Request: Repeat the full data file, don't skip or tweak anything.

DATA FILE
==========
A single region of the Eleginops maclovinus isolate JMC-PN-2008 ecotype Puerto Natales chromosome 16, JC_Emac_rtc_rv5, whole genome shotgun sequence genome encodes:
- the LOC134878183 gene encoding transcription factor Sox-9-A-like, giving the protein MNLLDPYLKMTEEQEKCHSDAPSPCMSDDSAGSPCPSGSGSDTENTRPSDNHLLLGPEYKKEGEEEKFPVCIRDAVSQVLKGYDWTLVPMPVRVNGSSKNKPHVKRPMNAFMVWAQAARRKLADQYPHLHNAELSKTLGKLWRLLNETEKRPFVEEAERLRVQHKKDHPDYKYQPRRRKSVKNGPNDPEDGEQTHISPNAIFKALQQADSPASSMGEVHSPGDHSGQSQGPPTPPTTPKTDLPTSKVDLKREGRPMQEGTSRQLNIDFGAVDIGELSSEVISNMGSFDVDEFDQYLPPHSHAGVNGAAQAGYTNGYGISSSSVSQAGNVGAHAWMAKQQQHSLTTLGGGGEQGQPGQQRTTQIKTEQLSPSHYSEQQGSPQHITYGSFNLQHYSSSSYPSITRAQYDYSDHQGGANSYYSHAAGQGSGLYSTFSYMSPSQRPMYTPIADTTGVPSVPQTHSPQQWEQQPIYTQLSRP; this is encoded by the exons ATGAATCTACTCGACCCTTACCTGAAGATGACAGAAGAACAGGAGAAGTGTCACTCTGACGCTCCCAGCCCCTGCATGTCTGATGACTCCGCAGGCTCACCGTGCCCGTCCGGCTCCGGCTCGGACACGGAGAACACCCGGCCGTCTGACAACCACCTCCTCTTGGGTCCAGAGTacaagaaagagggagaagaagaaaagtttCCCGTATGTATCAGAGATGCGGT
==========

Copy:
A single region of the Eleginops maclovinus isolate JMC-PN-2008 ecotype Puerto Natales chromosome 16, JC_Emac_rtc_rv5, whole genome shotgun sequence genome encodes:
- the LOC134878183 gene encoding transcription factor Sox-9-A-like, giving the protein MNLLDPYLKMTEEQEKCHSDAPSPCMSDDSAGSPCPSGSGSDTENTRPSDNHLLLGPEYKKEGEEEKFPVCIRDAVSQVLKGYDWTLVPMPVRVNGSSKNKPHVKRPMNAFMVWAQAARRKLADQYPHLHNAELSKTLGKLWRLLNETEKRPFVEEAERLRVQHKKDHPDYKYQPRRRKSVKNGPNDPEDGEQTHISPNAIFKALQQADSPASSMGEVHSPGDHSGQSQGPPTPPTTPKTDLPTSKVDLKREGRPMQEGTSRQLNIDFGAVDIGELSSEVISNMGSFDVDEFDQYLPPHSHAGVNGAAQAGYTNGYGISSSSVSQAGNVGAHAWMAKQQQHSLTTLGGGGEQGQPGQQRTTQIKTEQLSPSHYSEQQGSPQHITYGSFNLQHYSSSSYPSITRAQYDYSDHQGGANSYYSHAAGQGSGLYSTFSYMSPSQRPMYTPIADTTGVPSVPQTHSPQQWEQQPIYTQLSRP; this is encoded by the exons ATGAATCTACTCGACCCTTACCTGAAGATGACAGAAGAACAGGAGAAGTGTCACTCTGACGCTCCCAGCCCCTGCATGTCTGATGACTCCGCAGGCTCACCGTGCCCGTCCGGCTCCGGCTCGGACACGGAGAACACCCGGCCGTCTGACAACCACCTCCTCTTGGGTCCAGAGTacaagaaagagggagaagaagaaaagtttCCCGTATGTATCAGAGATGCGGT